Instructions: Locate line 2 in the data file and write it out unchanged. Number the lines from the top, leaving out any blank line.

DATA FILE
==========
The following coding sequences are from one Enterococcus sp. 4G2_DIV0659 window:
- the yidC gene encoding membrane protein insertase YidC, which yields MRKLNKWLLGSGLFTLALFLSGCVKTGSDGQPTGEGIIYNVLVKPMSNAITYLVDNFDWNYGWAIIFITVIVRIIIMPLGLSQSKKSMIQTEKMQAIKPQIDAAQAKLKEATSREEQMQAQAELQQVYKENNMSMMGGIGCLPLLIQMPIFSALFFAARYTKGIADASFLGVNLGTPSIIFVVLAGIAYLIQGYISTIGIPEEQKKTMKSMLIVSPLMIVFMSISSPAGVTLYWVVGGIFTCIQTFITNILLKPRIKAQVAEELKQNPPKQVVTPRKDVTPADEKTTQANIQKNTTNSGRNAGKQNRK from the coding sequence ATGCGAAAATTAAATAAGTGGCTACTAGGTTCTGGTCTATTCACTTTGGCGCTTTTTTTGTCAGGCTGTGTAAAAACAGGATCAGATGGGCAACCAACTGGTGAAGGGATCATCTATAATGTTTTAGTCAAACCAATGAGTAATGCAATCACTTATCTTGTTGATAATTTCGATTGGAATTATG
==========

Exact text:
- the yidC gene encoding membrane protein insertase YidC, which yields MRKLNKWLLGSGLFTLALFLSGCVKTGSDGQPTGEGIIYNVLVKPMSNAITYLVDNFDWNYGWAIIFITVIVRIIIMPLGLSQSKKSMIQTEKMQAIKPQIDAAQAKLKEATSREEQMQAQAELQQVYKENNMSMMGGIGCLPLLIQMPIFSALFFAARYTKGIADASFLGVNLGTPSIIFVVLAGIAYLIQGYISTIGIPEEQKKTMKSMLIVSPLMIVFMSISSPAGVTLYWVVGGIFTCIQTFITNILLKPRIKAQVAEELKQNPPKQVVTPRKDVTPADEKTTQANIQKNTTNSGRNAGKQNRK from the coding sequence ATGCGAAAATTAAATAAGTGGCTACTAGGTTCTGGTCTATTCACTTTGGCGCTTTTTTTGTCAGGCTGTGTAAAAACAGGATCAGATGGGCAACCAACTGGTGAAGGGATCATCTATAATGTTTTAGTCAAACCAATGAGTAATGCAATCACTTATCTTGTTGATAATTTCGATTGGAATTATG